A look at bad service and how to use technology to avoid providing it
By Charles Groce, CEO of Pearl Street Consulting
Republished from Graphic News magazine, September 2015
According to a survey by market research firm Dimensional Research in April 2013, 24% of customers continued to seek out new vendor partners even after two or more years of having a good experience with a vendor. The same survey revealed that 29% of customers continued to avoid a vendor two or more years after having a bad experience. These two figures highlight the need not only to continually improve the relationships your company has with your existing customer base, but also highlights the need to provide continually great service.
Well, what is great customer service? I think it’s perhaps easier to answer this question through first identifying what is bad customer service.
Bad customer services is taking a day to return an email, when the customer wants an immediate answer but doesn’t have the time to pick up the phone.
Bad service is needing your customer to hold your hand during a process that they pay you to perform because of a lack of expertise on your end.
Bad service is providing inaccurate information to customers because the information is not available when it’s needed by the customer.
Bad service is requiring customers to use outdated file transfer technology like FTP and faxes, or even outdated versions of Java, when their usual setup works fine for everyone else with which they do business. Don’t make your customers use antique technology.
There is no magic bullet when it comes to providing great service and always getting it right, because providing great customer service isn’t something you can just plug in and make happen. It requires a change in company culture and outlook, and a common understanding among staff of the role of technology in helping your good company become a great company.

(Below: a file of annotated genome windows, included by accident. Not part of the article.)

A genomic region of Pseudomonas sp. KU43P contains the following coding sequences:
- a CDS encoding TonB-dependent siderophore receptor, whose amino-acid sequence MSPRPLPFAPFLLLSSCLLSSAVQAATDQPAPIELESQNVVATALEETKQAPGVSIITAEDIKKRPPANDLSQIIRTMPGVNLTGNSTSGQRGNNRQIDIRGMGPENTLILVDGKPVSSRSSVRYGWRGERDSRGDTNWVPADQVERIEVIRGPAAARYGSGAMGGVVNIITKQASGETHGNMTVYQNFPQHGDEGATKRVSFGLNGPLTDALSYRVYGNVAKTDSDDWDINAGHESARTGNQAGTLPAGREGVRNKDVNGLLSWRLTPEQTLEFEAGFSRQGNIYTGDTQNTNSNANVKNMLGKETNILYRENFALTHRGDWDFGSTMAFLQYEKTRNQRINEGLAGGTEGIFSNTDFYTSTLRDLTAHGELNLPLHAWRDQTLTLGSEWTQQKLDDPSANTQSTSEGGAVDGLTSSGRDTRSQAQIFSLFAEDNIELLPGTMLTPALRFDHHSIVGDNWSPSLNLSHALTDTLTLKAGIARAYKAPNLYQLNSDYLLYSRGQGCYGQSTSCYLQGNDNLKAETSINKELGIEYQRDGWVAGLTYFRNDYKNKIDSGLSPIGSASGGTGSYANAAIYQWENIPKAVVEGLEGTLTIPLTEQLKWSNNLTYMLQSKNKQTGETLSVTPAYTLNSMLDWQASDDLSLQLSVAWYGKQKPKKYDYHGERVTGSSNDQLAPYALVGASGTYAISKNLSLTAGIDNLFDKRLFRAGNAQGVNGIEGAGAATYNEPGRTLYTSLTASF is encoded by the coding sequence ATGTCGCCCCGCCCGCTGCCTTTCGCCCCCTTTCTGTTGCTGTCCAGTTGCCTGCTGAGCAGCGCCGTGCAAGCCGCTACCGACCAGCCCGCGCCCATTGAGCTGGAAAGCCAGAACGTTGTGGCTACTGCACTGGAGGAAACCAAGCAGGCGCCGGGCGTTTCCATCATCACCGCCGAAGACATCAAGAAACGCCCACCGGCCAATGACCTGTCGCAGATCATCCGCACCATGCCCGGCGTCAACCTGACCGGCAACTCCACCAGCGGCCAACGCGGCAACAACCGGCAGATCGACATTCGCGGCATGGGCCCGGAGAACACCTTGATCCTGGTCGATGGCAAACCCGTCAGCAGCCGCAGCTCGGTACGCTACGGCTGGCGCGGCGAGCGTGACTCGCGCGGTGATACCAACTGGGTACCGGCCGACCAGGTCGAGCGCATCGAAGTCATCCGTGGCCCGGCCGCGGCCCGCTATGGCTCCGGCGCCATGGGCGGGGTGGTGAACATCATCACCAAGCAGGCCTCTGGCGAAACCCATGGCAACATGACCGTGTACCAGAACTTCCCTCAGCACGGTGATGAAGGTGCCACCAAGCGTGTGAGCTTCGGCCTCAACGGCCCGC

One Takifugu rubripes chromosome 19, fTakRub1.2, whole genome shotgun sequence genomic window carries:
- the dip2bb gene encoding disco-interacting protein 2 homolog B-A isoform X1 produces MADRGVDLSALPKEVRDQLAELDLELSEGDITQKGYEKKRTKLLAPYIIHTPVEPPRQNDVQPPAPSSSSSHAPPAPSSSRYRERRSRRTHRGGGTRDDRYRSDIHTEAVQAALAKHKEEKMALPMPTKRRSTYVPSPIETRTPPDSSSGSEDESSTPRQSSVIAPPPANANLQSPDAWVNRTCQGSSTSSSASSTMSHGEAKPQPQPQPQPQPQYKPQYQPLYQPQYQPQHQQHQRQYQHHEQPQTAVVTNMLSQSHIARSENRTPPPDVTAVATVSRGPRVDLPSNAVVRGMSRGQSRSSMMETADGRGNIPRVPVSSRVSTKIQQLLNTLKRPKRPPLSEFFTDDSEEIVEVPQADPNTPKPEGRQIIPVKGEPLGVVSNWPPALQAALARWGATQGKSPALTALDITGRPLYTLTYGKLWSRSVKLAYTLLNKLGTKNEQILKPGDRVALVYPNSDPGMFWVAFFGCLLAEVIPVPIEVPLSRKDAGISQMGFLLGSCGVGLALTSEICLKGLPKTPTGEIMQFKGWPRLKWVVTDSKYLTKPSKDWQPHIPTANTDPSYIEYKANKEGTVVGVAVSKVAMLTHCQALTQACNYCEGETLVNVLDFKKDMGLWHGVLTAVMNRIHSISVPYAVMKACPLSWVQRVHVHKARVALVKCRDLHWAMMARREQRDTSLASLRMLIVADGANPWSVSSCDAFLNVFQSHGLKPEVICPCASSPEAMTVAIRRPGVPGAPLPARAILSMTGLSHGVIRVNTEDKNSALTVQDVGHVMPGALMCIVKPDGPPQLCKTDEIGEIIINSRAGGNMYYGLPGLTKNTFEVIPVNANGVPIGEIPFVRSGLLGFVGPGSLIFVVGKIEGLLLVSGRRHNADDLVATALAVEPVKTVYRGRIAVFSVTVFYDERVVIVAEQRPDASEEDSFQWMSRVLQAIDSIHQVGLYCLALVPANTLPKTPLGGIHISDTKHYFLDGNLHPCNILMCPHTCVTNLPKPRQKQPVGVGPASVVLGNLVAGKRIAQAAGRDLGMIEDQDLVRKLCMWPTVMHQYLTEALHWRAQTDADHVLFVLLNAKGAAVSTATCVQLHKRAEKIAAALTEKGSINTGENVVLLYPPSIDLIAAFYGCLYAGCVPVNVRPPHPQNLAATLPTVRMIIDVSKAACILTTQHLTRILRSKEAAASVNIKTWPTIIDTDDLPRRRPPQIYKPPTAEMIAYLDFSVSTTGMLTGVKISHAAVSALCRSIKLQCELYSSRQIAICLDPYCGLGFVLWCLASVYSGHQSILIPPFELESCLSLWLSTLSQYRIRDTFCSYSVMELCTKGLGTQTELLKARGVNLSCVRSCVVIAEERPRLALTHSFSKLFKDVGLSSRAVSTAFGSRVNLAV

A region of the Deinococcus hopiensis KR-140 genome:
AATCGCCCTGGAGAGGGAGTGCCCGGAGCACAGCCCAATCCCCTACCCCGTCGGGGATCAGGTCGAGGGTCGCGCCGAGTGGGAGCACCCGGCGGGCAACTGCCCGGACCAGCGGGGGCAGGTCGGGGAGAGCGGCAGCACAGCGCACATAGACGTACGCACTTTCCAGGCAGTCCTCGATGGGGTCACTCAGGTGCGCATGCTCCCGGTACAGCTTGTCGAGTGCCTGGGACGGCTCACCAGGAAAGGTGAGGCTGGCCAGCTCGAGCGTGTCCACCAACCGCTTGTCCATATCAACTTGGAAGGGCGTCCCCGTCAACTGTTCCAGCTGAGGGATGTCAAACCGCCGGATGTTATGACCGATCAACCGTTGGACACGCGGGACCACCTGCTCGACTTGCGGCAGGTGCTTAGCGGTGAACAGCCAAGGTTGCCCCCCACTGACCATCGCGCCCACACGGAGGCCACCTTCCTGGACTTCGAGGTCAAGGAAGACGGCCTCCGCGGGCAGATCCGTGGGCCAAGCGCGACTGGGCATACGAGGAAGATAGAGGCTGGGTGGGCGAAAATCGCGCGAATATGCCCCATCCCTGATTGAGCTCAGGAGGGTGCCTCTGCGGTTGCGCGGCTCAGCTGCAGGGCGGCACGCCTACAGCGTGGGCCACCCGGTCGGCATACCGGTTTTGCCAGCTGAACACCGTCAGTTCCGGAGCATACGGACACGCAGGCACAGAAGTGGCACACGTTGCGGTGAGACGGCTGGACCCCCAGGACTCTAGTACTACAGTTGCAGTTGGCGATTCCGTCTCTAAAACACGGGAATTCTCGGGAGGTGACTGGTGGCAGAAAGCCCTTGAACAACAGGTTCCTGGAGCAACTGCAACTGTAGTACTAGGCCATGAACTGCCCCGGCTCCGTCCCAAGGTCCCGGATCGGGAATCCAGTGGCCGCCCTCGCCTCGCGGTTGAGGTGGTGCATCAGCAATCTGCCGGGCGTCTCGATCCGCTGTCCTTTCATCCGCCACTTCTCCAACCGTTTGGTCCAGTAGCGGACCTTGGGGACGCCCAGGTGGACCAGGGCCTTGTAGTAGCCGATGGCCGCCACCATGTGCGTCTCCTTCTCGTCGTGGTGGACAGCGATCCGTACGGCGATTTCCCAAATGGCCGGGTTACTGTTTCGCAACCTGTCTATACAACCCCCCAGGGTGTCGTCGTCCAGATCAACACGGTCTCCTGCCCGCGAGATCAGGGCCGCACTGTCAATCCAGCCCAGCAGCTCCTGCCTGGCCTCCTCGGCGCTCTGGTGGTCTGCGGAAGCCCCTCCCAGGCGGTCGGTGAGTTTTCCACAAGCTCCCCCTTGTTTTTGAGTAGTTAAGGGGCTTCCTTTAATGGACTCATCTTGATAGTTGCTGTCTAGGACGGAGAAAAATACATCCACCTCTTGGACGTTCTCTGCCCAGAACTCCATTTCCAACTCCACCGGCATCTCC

Two tools to help your company do this are Customer Relationship Management systems (or CRM technology) and a documentation system (or Wiki). And of course, the open source versions of these technologies are a great place to start because you can get started for free, that is without any licensing costs.
In addition to systems that satisfy the traditional informational needs of your shop, like billing, production, and shipping, your organization also needs documentation systems that allow staff to understand operational processes and to remember all sorts of customer-specific requirements.
Operational information is information that applies to all or some segment of your customers, which enables your staff to have an expertise about the nuts and bolts of the operation. An example of this type of information is customer service rep know-how of the FSC workflow requirements for your shop. This is where wiki software comes in.
Customer-specific information applies to individual customers. In addition to the traditional informational needs, like billing or shipping info, this includes atypical informational requirements, like design requirements, non-standard postal documentation requirements, etc. This is where CRM technology comes in.